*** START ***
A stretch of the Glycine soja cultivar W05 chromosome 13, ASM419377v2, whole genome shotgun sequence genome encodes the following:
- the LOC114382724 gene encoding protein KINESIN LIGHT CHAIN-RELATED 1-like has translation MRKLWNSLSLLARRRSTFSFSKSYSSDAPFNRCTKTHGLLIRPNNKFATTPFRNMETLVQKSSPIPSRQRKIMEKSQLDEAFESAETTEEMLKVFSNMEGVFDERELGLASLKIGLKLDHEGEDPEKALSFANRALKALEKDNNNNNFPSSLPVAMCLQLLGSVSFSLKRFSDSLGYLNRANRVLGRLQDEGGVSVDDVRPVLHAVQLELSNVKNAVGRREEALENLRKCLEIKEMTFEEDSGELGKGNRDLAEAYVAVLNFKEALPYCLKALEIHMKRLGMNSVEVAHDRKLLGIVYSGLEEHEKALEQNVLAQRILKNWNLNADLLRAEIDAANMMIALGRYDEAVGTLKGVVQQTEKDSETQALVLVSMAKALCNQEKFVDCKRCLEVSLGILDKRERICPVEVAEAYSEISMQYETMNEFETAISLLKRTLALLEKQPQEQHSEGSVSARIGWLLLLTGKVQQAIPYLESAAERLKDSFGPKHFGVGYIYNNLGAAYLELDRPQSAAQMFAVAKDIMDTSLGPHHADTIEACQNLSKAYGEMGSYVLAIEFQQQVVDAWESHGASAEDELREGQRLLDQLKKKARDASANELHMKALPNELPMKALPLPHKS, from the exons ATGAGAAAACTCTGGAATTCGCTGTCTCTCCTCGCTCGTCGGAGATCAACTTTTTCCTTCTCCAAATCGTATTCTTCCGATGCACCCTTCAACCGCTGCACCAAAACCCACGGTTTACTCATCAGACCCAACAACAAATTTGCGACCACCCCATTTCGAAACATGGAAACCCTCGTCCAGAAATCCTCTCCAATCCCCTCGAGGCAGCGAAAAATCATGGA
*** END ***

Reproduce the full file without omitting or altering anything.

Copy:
A stretch of the Glycine soja cultivar W05 chromosome 13, ASM419377v2, whole genome shotgun sequence genome encodes the following:
- the LOC114382724 gene encoding protein KINESIN LIGHT CHAIN-RELATED 1-like has translation MRKLWNSLSLLARRRSTFSFSKSYSSDAPFNRCTKTHGLLIRPNNKFATTPFRNMETLVQKSSPIPSRQRKIMEKSQLDEAFESAETTEEMLKVFSNMEGVFDERELGLASLKIGLKLDHEGEDPEKALSFANRALKALEKDNNNNNFPSSLPVAMCLQLLGSVSFSLKRFSDSLGYLNRANRVLGRLQDEGGVSVDDVRPVLHAVQLELSNVKNAVGRREEALENLRKCLEIKEMTFEEDSGELGKGNRDLAEAYVAVLNFKEALPYCLKALEIHMKRLGMNSVEVAHDRKLLGIVYSGLEEHEKALEQNVLAQRILKNWNLNADLLRAEIDAANMMIALGRYDEAVGTLKGVVQQTEKDSETQALVLVSMAKALCNQEKFVDCKRCLEVSLGILDKRERICPVEVAEAYSEISMQYETMNEFETAISLLKRTLALLEKQPQEQHSEGSVSARIGWLLLLTGKVQQAIPYLESAAERLKDSFGPKHFGVGYIYNNLGAAYLELDRPQSAAQMFAVAKDIMDTSLGPHHADTIEACQNLSKAYGEMGSYVLAIEFQQQVVDAWESHGASAEDELREGQRLLDQLKKKARDASANELHMKALPNELPMKALPLPHKS, from the exons ATGAGAAAACTCTGGAATTCGCTGTCTCTCCTCGCTCGTCGGAGATCAACTTTTTCCTTCTCCAAATCGTATTCTTCCGATGCACCCTTCAACCGCTGCACCAAAACCCACGGTTTACTCATCAGACCCAACAACAAATTTGCGACCACCCCATTTCGAAACATGGAAACCCTCGTCCAGAAATCCTCTCCAATCCCCTCGAGGCAGCGAAAAATCATGGA